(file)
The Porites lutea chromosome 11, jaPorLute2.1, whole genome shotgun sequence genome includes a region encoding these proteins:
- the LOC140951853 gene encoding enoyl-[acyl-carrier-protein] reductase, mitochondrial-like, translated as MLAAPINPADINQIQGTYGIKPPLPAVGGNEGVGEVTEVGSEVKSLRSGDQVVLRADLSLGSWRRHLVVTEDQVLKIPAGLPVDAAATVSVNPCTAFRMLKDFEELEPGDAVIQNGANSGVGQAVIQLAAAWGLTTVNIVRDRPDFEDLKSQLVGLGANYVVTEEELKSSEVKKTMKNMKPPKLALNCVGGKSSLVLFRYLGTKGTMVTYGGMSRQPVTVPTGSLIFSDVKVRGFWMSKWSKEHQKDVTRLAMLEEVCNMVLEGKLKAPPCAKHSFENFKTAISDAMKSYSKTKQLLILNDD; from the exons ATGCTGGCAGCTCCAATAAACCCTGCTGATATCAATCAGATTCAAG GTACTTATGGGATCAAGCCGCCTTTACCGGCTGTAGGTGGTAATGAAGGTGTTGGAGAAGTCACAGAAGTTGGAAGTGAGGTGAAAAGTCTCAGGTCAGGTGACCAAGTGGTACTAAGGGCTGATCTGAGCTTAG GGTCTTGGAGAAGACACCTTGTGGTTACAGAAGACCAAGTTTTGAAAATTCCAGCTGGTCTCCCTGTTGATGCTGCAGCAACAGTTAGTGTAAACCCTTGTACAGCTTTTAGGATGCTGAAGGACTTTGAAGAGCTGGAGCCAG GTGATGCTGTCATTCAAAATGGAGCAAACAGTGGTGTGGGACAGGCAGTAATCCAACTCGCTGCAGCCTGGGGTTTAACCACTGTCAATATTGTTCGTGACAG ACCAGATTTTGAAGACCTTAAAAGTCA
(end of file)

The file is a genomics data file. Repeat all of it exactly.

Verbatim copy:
The Porites lutea chromosome 11, jaPorLute2.1, whole genome shotgun sequence genome includes a region encoding these proteins:
- the LOC140951853 gene encoding enoyl-[acyl-carrier-protein] reductase, mitochondrial-like, translated as MLAAPINPADINQIQGTYGIKPPLPAVGGNEGVGEVTEVGSEVKSLRSGDQVVLRADLSLGSWRRHLVVTEDQVLKIPAGLPVDAAATVSVNPCTAFRMLKDFEELEPGDAVIQNGANSGVGQAVIQLAAAWGLTTVNIVRDRPDFEDLKSQLVGLGANYVVTEEELKSSEVKKTMKNMKPPKLALNCVGGKSSLVLFRYLGTKGTMVTYGGMSRQPVTVPTGSLIFSDVKVRGFWMSKWSKEHQKDVTRLAMLEEVCNMVLEGKLKAPPCAKHSFENFKTAISDAMKSYSKTKQLLILNDD; from the exons ATGCTGGCAGCTCCAATAAACCCTGCTGATATCAATCAGATTCAAG GTACTTATGGGATCAAGCCGCCTTTACCGGCTGTAGGTGGTAATGAAGGTGTTGGAGAAGTCACAGAAGTTGGAAGTGAGGTGAAAAGTCTCAGGTCAGGTGACCAAGTGGTACTAAGGGCTGATCTGAGCTTAG GGTCTTGGAGAAGACACCTTGTGGTTACAGAAGACCAAGTTTTGAAAATTCCAGCTGGTCTCCCTGTTGATGCTGCAGCAACAGTTAGTGTAAACCCTTGTACAGCTTTTAGGATGCTGAAGGACTTTGAAGAGCTGGAGCCAG GTGATGCTGTCATTCAAAATGGAGCAAACAGTGGTGTGGGACAGGCAGTAATCCAACTCGCTGCAGCCTGGGGTTTAACCACTGTCAATATTGTTCGTGACAG ACCAGATTTTGAAGACCTTAAAAGTCA